Cat Science1
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11/14/10

 

 

I'm Marlin Perkins and this is Mutual of Omaha's WILD KINGDOM.

Did I fool you? Actually my name is Happy and I have some scientific information today for all you readers that think that cats are just dumb animals that drink by lapping up liquids.

When we're very young, our moms teach us all about surface tension and inertia and gravity and lots of physical science principles that we need to know. You thought cat-like reflexes just happened by magic? Recently some curious scientists at some Big Name Universities studied how cats drink. Here's the interesting part of the study:



Study reveals the subtle dynamics
underpinning how cats drink (w/ Video)

(PhysOrg.com) -- Cat fanciers everywhere appreciate the gravity-defying grace and exquisite balance of their feline friends. But do they know those traits extend even to the way cats lap milk?

Researchers at MIT, Virginia Tech and Princeton University analyzed the way domestic and big cats lap and found that felines of all sizes take advantage of a perfect balance between two physical forces. The results will be published in the November 11 online issue of the journal Science.

It was known that when they lap, cats extend their tongues straight down toward the bowl with the tip of the tongue curled backwards like a capital "J" to form a ladle, so that the top surface of the tongue actually touches the liquid first. We know this because another MIT engineer, the renowned Doc Edgerton, who first used strobe lights in photography to stop action, filmed a domestic cat lapping milk in 1940.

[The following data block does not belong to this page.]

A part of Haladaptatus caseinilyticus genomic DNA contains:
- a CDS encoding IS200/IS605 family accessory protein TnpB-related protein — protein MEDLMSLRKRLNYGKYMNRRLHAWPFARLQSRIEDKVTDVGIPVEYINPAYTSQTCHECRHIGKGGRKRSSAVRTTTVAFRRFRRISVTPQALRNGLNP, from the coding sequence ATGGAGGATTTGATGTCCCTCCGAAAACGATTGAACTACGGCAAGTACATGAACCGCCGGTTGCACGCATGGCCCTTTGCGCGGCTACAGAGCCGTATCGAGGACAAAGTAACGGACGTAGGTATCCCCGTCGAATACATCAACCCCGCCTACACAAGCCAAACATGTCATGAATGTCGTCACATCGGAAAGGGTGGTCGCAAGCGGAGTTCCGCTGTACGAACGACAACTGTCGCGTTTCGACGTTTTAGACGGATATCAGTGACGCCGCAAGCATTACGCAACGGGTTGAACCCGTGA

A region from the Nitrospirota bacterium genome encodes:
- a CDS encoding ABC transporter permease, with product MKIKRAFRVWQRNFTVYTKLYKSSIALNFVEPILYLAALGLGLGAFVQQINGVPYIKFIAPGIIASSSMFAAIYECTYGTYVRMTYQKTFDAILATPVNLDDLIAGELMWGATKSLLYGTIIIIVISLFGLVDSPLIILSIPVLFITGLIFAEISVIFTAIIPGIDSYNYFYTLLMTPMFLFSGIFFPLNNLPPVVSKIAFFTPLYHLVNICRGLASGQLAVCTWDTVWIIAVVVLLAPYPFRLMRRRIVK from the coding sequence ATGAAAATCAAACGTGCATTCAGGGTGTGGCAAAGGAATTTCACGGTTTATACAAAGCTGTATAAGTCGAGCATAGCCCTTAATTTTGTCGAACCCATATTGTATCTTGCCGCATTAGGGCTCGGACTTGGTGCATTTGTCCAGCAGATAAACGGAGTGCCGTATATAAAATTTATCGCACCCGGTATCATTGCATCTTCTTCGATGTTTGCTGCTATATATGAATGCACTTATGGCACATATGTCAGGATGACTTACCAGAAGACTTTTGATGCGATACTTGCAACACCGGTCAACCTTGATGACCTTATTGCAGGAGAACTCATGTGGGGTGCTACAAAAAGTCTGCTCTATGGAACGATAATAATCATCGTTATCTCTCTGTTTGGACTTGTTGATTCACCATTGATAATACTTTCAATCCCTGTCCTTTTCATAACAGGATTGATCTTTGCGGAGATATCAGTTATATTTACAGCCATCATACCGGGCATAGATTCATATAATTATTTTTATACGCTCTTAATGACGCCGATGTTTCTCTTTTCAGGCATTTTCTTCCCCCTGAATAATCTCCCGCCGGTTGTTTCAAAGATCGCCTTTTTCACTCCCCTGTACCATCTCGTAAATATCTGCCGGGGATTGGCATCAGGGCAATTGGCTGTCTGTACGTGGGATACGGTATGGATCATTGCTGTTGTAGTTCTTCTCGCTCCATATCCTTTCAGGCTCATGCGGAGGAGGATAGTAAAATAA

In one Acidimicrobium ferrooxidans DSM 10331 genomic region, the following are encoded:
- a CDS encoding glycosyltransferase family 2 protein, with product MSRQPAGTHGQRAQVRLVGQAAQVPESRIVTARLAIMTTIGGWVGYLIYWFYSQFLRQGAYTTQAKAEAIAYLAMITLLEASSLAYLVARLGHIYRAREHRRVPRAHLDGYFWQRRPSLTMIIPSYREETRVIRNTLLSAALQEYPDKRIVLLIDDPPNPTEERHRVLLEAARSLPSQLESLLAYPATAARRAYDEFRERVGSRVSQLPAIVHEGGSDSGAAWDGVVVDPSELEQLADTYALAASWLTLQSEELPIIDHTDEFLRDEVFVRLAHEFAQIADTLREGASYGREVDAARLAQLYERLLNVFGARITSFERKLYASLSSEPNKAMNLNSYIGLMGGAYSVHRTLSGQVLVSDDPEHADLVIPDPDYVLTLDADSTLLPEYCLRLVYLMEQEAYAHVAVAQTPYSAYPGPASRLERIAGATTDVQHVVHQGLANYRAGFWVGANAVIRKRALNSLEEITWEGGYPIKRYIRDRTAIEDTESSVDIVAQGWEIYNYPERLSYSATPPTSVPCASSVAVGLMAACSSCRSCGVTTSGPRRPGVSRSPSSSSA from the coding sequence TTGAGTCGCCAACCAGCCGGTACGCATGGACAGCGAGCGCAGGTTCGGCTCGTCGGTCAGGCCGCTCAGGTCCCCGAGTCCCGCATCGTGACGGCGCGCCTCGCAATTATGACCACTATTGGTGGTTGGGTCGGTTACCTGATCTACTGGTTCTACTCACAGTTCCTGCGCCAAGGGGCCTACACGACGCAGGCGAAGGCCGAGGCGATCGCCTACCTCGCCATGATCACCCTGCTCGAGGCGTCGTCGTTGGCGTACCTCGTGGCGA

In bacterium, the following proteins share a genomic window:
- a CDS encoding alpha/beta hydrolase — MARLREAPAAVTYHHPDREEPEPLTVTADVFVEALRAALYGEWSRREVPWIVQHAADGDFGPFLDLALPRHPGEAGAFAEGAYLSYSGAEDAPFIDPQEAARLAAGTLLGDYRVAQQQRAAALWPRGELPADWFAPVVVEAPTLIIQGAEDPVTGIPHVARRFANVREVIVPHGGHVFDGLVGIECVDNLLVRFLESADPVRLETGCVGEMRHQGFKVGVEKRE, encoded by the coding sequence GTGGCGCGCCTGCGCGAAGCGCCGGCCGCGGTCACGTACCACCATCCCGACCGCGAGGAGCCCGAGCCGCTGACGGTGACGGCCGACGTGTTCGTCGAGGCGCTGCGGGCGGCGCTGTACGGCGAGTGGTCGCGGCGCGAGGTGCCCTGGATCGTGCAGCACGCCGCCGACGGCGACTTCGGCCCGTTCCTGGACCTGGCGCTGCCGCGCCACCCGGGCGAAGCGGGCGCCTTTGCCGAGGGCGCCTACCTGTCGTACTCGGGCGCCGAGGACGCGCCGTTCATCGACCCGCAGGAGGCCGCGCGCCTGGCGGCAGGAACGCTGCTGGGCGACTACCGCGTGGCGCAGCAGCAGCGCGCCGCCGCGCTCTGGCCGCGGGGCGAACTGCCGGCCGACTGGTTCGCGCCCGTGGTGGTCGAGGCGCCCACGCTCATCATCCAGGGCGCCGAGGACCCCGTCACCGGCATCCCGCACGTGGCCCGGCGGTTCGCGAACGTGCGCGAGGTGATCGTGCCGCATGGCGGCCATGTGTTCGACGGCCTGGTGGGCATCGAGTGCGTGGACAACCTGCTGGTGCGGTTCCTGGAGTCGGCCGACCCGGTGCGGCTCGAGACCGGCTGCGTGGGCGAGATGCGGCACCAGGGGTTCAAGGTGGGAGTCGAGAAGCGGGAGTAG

But recent high-speed videos made by this team clearly revealed that the top surface of the cat's tongue is the only surface to touch the liquid. Cats, unlike dogs, aren't dipping their tongues into the liquid like ladles after all. Instead, the cat's lapping mechanism is far more subtle and elegant. The smooth tip of the tongue barely brushes the surface of the liquid before the cat rapidly draws its tongue back up. As it does so, a column of milk forms between the moving tongue and the liquid's surface. The cat then closes its mouth, pinching off the top of the column for a nice drink, while keeping its chin dry.

The liquid column, it turns out, is created by a delicate balance between gravity, which pulls the liquid back to the bowl, and inertia, which in physics, refers to the tendency of the liquid or any matter, to continue moving in a direction unless another force interferes. The cat instinctively knows just how quickly to lap in order to balance these two forces, and just when to close its mouth. If it waits another fraction of a second, the force of gravity will overtake inertia, causing the column to break, the liquid to fall back into the bowl, and the cat's tongue to come up empty.

While the domestic cat averages about four laps per second, with each lap bringing in about 0.1 milliliters of liquid, the big cats, such as tigers, know to slow down. They naturally lap more slowly to maintain the balance of gravity and inertia.

The article continues at the physorg website...
 

Well, are you impressed?

You never knew that we cats were doing
science tricks at the water bowl, did you?

Remember to show some proper respect.

 

 

Our next science presentation will be acrobatics in the litter box, which will be produced and narrated by Annabelle.